Addition to accelerate DNA-based biosecurity and human identification developments
COLUMBUS, Ohio (January 18, 2017)—Battelle has hired nationally known forensic genomics scientist Seth Faith as a research leader for the applied genomics program.
Faith most recently worked as an assistant professor at North Carolina State University’s Department of Molecular Biomedical Sciences at the Forensic Science Institute. In this role he developed the first Massively Parallel Sequencing (MPS) in Forensics college course and published numerous peer-reviewed articles on genetics, forensics and microbiology.
Prior to that three-year post he worked at Battelle as a technical leader in Human DNA Forensics and Genomics and led a research team to develop one of the earliest approaches of forensic human identification using MPS, also known as Next Generation Sequencing (NGS), culminating in one of the first publications on the use of short read MPS data for short tandem repeat (STR) genotyping of the full CODIS panel (Bornman, et al. 2012).
“We’re thrilled to have a person of Seth’s technical talents back at Battelle,” said Mike Dickens Business Line Manager, Applied Genomics. “As our forensic genomics research program continues to mature, Seth’s contributions will allow us to accelerate achievements in this rapidly changing field of genomic research.”
Faith holds a bachelor of science (B.S.) in biology and microbiology from the University of Akron and a doctorate (Ph.D.) in cell and molecular biology from Kent State University and Northeastern Ohio Medical University. He conducted postdoctoral training as a fellow at the University of Pittsburgh Regional Biocontainment Facility for biodefense and vaccine development.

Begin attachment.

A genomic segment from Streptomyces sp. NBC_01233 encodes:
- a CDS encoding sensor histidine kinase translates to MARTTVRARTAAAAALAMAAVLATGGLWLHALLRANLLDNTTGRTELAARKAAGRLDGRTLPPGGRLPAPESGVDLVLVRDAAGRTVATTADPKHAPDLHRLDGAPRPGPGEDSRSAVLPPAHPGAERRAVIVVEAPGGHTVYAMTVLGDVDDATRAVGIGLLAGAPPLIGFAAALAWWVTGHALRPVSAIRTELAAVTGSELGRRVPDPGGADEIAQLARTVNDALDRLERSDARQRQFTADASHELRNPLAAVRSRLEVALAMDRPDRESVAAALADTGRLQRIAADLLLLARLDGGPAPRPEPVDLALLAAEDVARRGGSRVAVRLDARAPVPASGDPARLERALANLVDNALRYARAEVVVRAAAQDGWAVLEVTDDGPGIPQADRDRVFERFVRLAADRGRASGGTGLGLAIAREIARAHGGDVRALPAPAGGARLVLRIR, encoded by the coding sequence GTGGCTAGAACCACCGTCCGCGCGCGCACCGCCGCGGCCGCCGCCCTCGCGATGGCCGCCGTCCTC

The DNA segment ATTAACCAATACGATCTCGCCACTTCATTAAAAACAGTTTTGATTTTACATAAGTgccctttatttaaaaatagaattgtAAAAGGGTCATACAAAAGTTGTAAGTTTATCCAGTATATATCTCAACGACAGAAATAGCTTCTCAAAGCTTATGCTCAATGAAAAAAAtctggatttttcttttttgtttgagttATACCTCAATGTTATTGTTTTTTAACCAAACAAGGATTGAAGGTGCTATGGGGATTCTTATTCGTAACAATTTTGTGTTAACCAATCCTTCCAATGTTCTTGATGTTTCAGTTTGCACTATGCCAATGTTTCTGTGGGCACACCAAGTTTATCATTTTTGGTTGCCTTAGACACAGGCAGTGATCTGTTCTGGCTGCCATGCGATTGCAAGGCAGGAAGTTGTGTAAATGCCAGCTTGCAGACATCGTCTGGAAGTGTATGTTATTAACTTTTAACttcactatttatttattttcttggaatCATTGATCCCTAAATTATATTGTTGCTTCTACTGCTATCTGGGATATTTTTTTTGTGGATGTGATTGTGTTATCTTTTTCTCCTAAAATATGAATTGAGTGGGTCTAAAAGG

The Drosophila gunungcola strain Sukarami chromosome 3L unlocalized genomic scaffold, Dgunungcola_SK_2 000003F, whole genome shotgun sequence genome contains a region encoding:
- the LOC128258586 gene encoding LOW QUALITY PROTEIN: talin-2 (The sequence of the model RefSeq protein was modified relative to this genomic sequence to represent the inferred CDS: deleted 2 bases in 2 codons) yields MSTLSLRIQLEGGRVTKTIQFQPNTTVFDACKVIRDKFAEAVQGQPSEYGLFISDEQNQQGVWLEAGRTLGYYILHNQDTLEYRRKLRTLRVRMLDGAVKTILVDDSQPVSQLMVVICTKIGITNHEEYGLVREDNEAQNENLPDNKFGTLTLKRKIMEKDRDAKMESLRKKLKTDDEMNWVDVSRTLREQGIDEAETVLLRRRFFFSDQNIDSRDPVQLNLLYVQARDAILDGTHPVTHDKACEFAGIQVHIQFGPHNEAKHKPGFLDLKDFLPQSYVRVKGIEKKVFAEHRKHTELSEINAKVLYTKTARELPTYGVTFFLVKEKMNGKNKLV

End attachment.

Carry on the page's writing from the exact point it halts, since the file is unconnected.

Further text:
Currently, Faith also leads research studies in DNA forensics, biosecurity and data analysis for the U.S. Department of Justice, the U.S. Department of Defense and other government agencies.
Through a combination of Battelle-funded research and development and funding from the U.S. government, Battelle has been at the forefront of successfully transitioning MPS from a research setting into a forensic setting. For example, Battelle’s recently completed National Institute of Justice (NIJ) grant initiative assessed the feasibility of MPS technology using available commercial MPS products (platform, DNA kits, bioinformatics software) across eight participating U.S. forensic laboratories.
Additionally, Battelle has partnered with the Ohio Bureau of Criminal Investigation (Ohio BCI) to validate and implement MPS technology in Ohio BCI’s accredited forensic laboratory to position Ohio BCI as a national leader in DNA forensics and expand their DNA testing capabilities to include investigations surrounding missing persons and unidentified human remains.
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